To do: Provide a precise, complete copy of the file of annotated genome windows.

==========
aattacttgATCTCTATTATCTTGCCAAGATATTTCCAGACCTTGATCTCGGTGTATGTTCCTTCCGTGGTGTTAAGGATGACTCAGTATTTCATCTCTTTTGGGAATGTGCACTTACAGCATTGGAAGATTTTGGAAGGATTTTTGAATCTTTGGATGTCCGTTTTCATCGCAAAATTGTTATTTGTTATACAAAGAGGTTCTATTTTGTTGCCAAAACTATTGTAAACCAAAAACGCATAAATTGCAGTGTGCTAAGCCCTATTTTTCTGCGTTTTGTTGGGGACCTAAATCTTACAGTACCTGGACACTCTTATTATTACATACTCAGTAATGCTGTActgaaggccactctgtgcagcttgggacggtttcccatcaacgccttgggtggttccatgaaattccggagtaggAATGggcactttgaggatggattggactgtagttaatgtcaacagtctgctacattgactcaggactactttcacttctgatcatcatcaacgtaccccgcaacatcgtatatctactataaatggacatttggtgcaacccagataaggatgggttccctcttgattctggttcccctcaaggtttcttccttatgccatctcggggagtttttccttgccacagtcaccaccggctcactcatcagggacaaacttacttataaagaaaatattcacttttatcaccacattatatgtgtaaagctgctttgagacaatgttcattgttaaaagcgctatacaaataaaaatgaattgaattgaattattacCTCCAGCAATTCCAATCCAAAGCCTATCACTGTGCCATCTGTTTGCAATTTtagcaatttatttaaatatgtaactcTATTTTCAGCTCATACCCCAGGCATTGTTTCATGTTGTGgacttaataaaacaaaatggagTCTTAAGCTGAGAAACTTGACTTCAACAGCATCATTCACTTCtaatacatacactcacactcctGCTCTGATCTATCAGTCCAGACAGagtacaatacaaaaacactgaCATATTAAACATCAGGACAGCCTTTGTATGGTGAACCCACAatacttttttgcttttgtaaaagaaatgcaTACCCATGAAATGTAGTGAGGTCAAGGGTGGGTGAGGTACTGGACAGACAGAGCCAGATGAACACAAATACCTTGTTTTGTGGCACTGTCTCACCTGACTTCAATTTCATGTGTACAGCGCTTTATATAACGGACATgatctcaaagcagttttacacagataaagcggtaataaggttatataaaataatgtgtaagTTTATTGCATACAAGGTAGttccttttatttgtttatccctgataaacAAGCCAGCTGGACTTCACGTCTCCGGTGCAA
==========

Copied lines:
aattacttgATCTCTATTATCTTGCCAAGATATTTCCAGACCTTGATCTCGGTGTATGTTCCTTCCGTGGTGTTAAGGATGACTCAGTATTTCATCTCTTTTGGGAATGTGCACTTACAGCATTGGAAGATTTTGGAAGGATTTTTGAATCTTTGGATGTCCGTTTTCATCGCAAAATTGTTATTTGTTATACAAAGAGGTTCTATTTTGTTGCCAAAACTATTGTAAACCAAAAACGCATAAATTGCAGTGTGCTAAGCCCTATTTTTCTGCGTTTTGTTGGGGACCTAAATCTTACAGTACCTGGACACTCTTATTATTACATACTCAGTAATGCTGTActgaaggccactctgtgcagcttgggacggtttcccatcaacgccttgggtggttccatgaaattccggagtaggAATGggcactttgaggatggattggactgtagttaatgtcaacagtctgctacattgactcaggactactttcacttctgatcatcatcaacgtaccccgcaacatcgtatatctactataaatggacatttggtgcaacccagataaggatgggttccctcttgattctggttcccctcaaggtttcttccttatgccatctcggggagtttttccttgccacagtcaccaccggctcactcatcagggacaaacttacttataaagaaaatattcacttttatcaccacattatatgtgtaaagctgctttgagacaatgttcattgttaaaagcgctatacaaataaaaatgaattgaattgaattattacCTCCAGCAATTCCAATCCAAAGCCTATCACTGTGCCATCTGTTTGCAATTTtagcaatttatttaaatatgtaactcTATTTTCAGCTCATACCCCAGGCATTGTTTCATGTTGTGgacttaataaaacaaaatggagTCTTAAGCTGAGAAACTTGACTTCAACAGCATCATTCACTTCtaatacatacactcacactcctGCTCTGATCTATCAGTCCAGACAGagtacaatacaaaaacactgaCATATTAAACATCAGGACAGCCTTTGTATGGTGAACCCACAatacttttttgcttttgtaaaagaaatgcaTACCCATGAAATGTAGTGAGGTCAAGGGTGGGTGAGGTACTGGACAGACAGAGCCAGATGAACACAAATACCTTGTTTTGTGGCACTGTCTCACCTGACTTCAATTTCATGTGTACAGCGCTTTATATAACGGACATgatctcaaagcagttttacacagataaagcggtaataaggttatataaaataatgtgtaagTTTATTGCATACAAGGTAGttccttttatttgtttatccctgataaacAAGCCAGCTGGACTTCACGTCTCCGGTGCAA